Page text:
What Canadian Olympians can teach us about freedom

Flag bearers Charles Hamelin and Marie-Philip Poulin of Team Canada carry their flag during the Opening Ceremony of the Beijing 2022 Winter Olympics. (Photo by Matthias Hangst/Getty Images)
Flag bearers Charles Hamelin and Marie-Philip Poulin of Team Canada carry their flag during the Opening Ceremony of the Beijing 2022 Winter Olympics. (Photo by Matthias Hangst/Getty Images)

If sports are a mirror of the times, let us learn something from the 215 Canadians in Beijing.

Members of Canada's largest delegation in Winter Olympics history marched side by side into Beijing National Stadium on Friday as part of the Games' opening ceremony. It’s rightfully a moment of triumph, pride and patriotism. But it’s also underscored by the struggles and concessions that made it all possible amid a deadly virus and social instability.

As Canada experiences a time of political divisiveness in which the word “freedom” has become so saturated it’s almost impossible to define, Canadian athletes displaying unity on the world stage are a pulsating reminder of the Tolkien-esque saying: “there’s no victory without loss, no freedom without sacrifice.”

Take for example Damian Warner, the Canadian gold-medal decathlon winner in the Tokyo Olympics, speaking about the challenges of competing at his highest level in the middle of a deadly global pandemic.

“When I look back on it, when I’m a little bit older, I think it’s going to mean that much more knowing that we persevered through all those hard circumstances,” Warner told the CBC. “It’s a testament to the team that I have around me and the community that I’ve built here.”

It was just Warner on the track when he completed each of the 10 events in Tokyo that earned him a place in history. Yet, he remembers those moments in first person plural. It’s likely that when Charles Hamelin or Marie-Philip Poulin recall bearing the flag in this year’s opening ceremony, they’ll also think of it as a “we” rather than an “I.” Because although each Canadian athlete is an individual bringing their personal strengths to the forefront at an elite level, the collective concept of a “Team Canada” seems to be what drives them forward.

"Going into my fifth Olympic Games, it is really incredible,” the 37-year-old Hamelin said of the honour of being named flag-bearer and representing his compatriots on the Olympic stage. “For me, that family is one of the biggest reasons why I'm still here and why I love what I do.”

Olympic athletes, as a rule, don’t have much control over their day-to-day lives. Elite sports require strict and specific routines, diets, interactions and mindsets. All of that, in many cases, without any guarantee that the activity will ever provide enough income to make a living. The sacrifice starts as soon as that career choice is made.

Now, in addition to those inherent restrictions, Olympians have to comply with uncomfortable mandates intended to stop the spread of COVID-19. The Canadian Olympic Committee was quick to impose a vaccine ruling for its winter athletes, and even the fully vaccinated competitors face isolation until their PCR test comes back negative, as well extreme movement restrictions throughout the Games. Masks are as much a part of the uniform as their sleek Lululemon coats.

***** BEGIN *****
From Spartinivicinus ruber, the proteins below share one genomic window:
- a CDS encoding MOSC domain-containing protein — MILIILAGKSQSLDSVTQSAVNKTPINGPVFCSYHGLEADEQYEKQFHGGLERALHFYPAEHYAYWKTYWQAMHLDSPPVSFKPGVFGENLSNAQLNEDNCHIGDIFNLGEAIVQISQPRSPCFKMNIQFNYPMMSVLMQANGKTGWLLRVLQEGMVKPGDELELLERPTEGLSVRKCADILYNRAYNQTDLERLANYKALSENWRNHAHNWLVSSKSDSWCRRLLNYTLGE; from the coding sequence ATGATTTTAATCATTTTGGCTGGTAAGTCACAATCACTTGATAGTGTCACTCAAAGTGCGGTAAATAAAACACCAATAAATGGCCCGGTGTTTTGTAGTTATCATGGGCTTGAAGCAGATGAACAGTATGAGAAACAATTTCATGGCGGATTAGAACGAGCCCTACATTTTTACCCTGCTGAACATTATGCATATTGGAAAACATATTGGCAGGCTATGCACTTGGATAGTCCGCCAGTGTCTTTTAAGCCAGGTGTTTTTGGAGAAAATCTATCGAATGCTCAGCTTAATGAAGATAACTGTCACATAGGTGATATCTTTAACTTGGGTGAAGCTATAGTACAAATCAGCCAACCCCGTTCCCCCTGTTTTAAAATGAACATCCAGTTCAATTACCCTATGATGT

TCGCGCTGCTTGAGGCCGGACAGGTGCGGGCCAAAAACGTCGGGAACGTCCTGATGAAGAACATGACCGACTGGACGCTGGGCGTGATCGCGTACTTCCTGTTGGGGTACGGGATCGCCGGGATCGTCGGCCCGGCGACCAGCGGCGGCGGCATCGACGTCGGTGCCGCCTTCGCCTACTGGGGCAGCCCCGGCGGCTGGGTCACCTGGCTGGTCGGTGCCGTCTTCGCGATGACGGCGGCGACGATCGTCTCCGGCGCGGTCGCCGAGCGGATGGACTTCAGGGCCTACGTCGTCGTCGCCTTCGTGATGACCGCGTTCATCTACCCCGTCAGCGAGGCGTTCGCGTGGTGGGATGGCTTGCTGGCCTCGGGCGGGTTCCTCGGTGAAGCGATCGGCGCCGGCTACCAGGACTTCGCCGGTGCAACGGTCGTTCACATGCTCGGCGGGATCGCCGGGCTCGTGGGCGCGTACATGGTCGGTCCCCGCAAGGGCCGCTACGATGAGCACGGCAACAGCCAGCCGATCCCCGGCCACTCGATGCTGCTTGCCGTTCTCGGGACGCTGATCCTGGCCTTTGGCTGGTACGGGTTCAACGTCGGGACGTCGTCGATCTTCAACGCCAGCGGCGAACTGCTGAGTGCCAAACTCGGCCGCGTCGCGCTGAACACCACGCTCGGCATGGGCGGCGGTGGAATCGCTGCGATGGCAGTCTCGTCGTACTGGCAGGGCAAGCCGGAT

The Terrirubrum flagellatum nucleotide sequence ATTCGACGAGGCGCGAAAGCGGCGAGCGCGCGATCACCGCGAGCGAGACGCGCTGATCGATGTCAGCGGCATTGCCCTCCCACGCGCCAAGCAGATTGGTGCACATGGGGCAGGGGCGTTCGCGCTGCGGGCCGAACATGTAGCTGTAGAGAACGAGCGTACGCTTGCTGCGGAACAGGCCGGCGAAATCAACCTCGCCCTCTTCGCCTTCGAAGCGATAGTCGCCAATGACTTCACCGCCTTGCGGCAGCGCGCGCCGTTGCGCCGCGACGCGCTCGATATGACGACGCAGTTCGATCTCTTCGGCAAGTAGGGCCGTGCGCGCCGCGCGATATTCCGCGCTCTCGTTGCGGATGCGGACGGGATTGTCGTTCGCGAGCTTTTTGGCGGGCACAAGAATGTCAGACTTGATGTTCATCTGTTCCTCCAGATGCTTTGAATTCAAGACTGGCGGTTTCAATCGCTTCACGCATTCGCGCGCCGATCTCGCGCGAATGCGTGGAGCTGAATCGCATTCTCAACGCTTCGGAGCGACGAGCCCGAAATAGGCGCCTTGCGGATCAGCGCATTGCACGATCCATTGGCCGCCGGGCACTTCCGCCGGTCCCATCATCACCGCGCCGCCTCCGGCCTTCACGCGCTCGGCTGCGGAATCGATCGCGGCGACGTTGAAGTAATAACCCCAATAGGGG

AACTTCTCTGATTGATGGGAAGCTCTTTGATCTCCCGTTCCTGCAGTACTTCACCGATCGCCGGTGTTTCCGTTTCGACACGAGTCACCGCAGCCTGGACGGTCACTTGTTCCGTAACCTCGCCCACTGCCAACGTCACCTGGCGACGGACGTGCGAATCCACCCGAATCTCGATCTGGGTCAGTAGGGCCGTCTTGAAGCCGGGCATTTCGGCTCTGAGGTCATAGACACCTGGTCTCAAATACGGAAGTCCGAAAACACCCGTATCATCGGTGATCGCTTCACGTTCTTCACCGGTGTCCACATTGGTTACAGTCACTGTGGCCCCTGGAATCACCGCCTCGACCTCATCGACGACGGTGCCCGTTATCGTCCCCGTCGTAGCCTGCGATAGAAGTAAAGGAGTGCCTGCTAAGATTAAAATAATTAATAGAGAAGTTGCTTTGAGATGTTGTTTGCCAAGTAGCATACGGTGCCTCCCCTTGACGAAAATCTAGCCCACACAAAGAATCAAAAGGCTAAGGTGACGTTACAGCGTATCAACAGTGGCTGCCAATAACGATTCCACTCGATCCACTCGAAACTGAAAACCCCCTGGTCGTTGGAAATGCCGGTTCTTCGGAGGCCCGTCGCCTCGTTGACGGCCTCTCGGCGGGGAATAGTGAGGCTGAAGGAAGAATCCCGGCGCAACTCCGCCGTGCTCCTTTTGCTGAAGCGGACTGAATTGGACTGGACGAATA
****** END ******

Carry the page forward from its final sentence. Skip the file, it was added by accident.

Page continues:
All of this to preserve human life.

But even through the endless hurdles, the excitement is palpable. When it was officially announced that, despite COVID, this edition of the Games would go on – albeit with all of those safety measures in place – Warner had this to say:

“From an athlete’s standpoint, I’m extremely happy that they’re going to be able to go there and represent their country. Because I do think that there’s a power in sport, and I do think that they can go there and represent our country and make us all proud.”

It's hard to be proud of our current reality outside of sport. In the past week, the country watched what started as a truckers' protest against vaccine mandates, titled "Freedom Rally," become a show of violence, intolerance and racism. Extreme right-wing groups defaced statues and intimidated passersby while carrying Nazi and Confederate symbols in Canada's capital. All of it was done under the guise of protecting individual rights as a way of maintaining "freedom."

Setting aside the absurdity of claiming to be in favour of freedom while waving the Confederate flag, the whole premise of the protest seems questionable from the start. To draw from another old saying, "freedom isn't free." Individual concessions have always been part of maintaining collective rights, from wartime food rationing to vaccine and mask mandates. There's no freedom without sacrifice.

Just ask the Canadian competitors who were just put through the wringer and now happily march together as they get ready to represent their country.

“There’s no better feeling," said Poulin about playing for the Canadian women's hockey team. "So, knowing that I’ll wear that jersey, it’s something that I love to do. Sometimes it’s not easy, I’m not gonna lie. But I love it.”

If Team Canada is a mirror of its nation, let us learn from their unity and resilience.

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